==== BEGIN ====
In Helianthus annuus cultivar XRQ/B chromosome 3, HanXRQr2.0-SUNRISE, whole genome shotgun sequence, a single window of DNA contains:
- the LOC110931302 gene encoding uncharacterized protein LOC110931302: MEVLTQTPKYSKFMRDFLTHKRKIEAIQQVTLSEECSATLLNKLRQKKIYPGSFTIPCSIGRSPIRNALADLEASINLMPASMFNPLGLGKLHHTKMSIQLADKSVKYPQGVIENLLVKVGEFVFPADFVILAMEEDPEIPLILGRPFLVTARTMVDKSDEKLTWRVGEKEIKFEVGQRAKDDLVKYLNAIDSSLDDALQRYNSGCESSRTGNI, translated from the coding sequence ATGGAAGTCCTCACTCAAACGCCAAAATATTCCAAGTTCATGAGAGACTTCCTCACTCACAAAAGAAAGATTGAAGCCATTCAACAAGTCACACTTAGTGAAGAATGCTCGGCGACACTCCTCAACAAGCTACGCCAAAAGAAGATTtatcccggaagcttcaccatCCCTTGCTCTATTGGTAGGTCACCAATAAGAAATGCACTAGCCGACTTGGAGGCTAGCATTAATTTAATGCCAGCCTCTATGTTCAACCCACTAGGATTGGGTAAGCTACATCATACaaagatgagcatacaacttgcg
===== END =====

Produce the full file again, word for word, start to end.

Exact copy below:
In Helianthus annuus cultivar XRQ/B chromosome 3, HanXRQr2.0-SUNRISE, whole genome shotgun sequence, a single window of DNA contains:
- the LOC110931302 gene encoding uncharacterized protein LOC110931302: MEVLTQTPKYSKFMRDFLTHKRKIEAIQQVTLSEECSATLLNKLRQKKIYPGSFTIPCSIGRSPIRNALADLEASINLMPASMFNPLGLGKLHHTKMSIQLADKSVKYPQGVIENLLVKVGEFVFPADFVILAMEEDPEIPLILGRPFLVTARTMVDKSDEKLTWRVGEKEIKFEVGQRAKDDLVKYLNAIDSSLDDALQRYNSGCESSRTGNI, translated from the coding sequence ATGGAAGTCCTCACTCAAACGCCAAAATATTCCAAGTTCATGAGAGACTTCCTCACTCACAAAAGAAAGATTGAAGCCATTCAACAAGTCACACTTAGTGAAGAATGCTCGGCGACACTCCTCAACAAGCTACGCCAAAAGAAGATTtatcccggaagcttcaccatCCCTTGCTCTATTGGTAGGTCACCAATAAGAAATGCACTAGCCGACTTGGAGGCTAGCATTAATTTAATGCCAGCCTCTATGTTCAACCCACTAGGATTGGGTAAGCTACATCATACaaagatgagcatacaacttgcg